1887

n Tydskrif vir Geesteswetenskappe - Die brose wisselwerking tussen die (reg op) eierigting en die (falende) staat

Supplement 1
  • ISSN : 0041-4751

Abstract


This article investigates the interaction between government's obligation to secure the peace and the individual right to resort to self-help to fend off actual or threatening violence against life or limb whenever government is ineffective in executing this obligation. The inquiry begins with a concise discussion of section 12(1)(c) of the Constitution - the individual right to be free from all forms of violence from either public or private sources - and other relevant constitutional provisions. The effect of this right, as amongst others attested to by recent case law, is to widen the scope of delictual liability. However, governmental failure to effectively secure this right gives rise to more far-reaching implications of a specifically constitutional nature. This becomes particularly plain against the backdrop of the exposition of the origin of the state by a social compact as explained by Thomas Hobbes (implicitly supported by amongst others a dictum of Ackermann J in the Makwanyane judgment.) By virtue of this everyone transfers to government his/her inalienable right to personal self-protection of his / her physical integrity, in the express understanding that government would henceforth execute this protection-function on behalf of each individual, and would do so consistently and effectively. The transfer is therefore qualified: once government fails to effectively execute its obligation the individual's right to take the law into his own hands automatically and instantly revives. The inability of government to effectively perform this obligation has the effect of the state simultaneously failing on two fronts: Firstly it is failing to protect the individual right to freedom from violence of its citizens; Secondly, since this failure automatically (re-)activates the dormant right to self-help, the state also radically undermines the very grounds for its own existence. It forfeits its position as the holder of the monopoly to legitimate (and lawful) force and violence by surrendering that position to individual victims and their supporters. In the normal course of events this precarious interaction between the obligation of government and the (active) right to resort to self-help is out of sight, but in conditions of endemic violent crime this potentially disruptive, yet inescapable relationship exerts itself prominently to the forefront.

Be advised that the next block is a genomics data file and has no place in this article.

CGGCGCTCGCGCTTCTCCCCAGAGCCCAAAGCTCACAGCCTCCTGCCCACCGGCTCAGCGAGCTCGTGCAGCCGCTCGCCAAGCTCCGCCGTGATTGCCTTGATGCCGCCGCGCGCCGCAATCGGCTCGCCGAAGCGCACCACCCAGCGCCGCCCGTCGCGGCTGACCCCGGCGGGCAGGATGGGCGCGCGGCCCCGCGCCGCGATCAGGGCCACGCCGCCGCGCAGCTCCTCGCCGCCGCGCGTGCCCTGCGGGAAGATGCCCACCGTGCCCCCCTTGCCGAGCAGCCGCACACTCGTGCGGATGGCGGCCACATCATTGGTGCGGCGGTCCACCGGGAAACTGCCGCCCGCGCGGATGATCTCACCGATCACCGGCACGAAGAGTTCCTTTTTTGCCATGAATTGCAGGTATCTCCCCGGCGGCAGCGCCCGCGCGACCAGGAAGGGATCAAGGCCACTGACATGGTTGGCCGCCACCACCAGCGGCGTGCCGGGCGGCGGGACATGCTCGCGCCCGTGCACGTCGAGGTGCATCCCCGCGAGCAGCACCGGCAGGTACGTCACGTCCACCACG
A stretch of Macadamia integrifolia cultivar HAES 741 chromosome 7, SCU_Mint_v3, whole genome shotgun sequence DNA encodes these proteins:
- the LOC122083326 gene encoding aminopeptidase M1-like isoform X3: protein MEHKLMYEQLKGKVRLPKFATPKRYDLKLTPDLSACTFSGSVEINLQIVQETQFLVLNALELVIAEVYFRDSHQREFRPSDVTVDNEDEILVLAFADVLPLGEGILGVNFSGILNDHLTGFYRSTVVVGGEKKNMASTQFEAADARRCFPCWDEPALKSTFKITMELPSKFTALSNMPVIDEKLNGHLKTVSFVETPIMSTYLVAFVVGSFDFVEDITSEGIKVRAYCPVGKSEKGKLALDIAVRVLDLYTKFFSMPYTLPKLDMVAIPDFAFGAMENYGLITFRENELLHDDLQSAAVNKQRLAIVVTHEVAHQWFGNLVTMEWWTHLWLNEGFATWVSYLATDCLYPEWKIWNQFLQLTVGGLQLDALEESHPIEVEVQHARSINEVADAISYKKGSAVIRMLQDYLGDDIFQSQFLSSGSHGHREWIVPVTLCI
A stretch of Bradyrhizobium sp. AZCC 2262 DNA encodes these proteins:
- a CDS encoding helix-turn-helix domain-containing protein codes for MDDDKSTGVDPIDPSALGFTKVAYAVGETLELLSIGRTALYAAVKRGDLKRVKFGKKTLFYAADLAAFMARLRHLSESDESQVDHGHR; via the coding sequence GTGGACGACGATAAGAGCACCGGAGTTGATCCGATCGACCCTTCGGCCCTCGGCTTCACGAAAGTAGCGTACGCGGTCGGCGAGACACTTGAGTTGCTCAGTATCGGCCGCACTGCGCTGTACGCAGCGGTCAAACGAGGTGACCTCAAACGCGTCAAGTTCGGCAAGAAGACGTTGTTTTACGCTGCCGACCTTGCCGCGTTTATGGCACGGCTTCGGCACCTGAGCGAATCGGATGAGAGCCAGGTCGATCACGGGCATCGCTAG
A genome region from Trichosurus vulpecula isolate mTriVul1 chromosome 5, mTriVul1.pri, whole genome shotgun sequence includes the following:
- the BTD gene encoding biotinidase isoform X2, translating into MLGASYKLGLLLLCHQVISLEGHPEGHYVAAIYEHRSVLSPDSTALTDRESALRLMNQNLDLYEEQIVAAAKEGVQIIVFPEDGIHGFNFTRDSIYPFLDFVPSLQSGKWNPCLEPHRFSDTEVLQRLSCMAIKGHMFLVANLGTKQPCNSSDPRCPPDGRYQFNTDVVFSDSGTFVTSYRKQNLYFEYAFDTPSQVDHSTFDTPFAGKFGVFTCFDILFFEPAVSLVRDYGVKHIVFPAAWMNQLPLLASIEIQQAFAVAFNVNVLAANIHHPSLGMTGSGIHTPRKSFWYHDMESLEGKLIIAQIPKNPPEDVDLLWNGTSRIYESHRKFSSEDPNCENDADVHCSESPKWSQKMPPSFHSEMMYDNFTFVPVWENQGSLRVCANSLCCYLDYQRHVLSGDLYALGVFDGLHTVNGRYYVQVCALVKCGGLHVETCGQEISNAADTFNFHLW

Die artikel ondersoek die wisselwerking tussen die owerheid se verpligting tot die handhawing van die vrede en die reg om in die afwesigheid van doeltreffende owerheidsoptrede eierigting te gebruik om geweld af te weer. Die klem val op die spesifiek staatsregtelike implikasies van owerheidsversuim om die reg op vryheid teen geweld in stand te hou. Dit word uitgepluis met verwysing na die totstandkoming van die staat deur sosiale kompak soos deur Thomas Hobbes uiteengesit. Daarvolgens dra elkeen sy onvervreembare reg om persoonlik sy fisiese integriteit teen onregmatige aanvalle te verdedig aan die owerheid oor m.d.v dat die owerheid die beskermingsfunksie doeltreffend namens elkeen sal behartig. Die oordrag is dus gekwalifiseerd: sodra die owerheid in die nakom van sy plig misluk, herleef die reg op eierigting summier. Wanneer die owerheid faal, misluk dit gelyktydig op twee fronte: eerstens in die instandhouding van die individuele reg van vryheid teen geweld; tweedens, aangesien die dormante reg op eierigting hierdeur geaktiveer word, ondermyn die owerheid tegelykertyd die grondslag van die staat se bestaan en verbeur die staat sy monopolie op legitieme geweld. Hierdie potensieel ontwrigtende verhouding tree in omstandighede van endemiese geweldsmisdaad helder op die voorgrond.

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/content/akgees/47/sup-1/EJC20067
2007-01-01
2019-10-20

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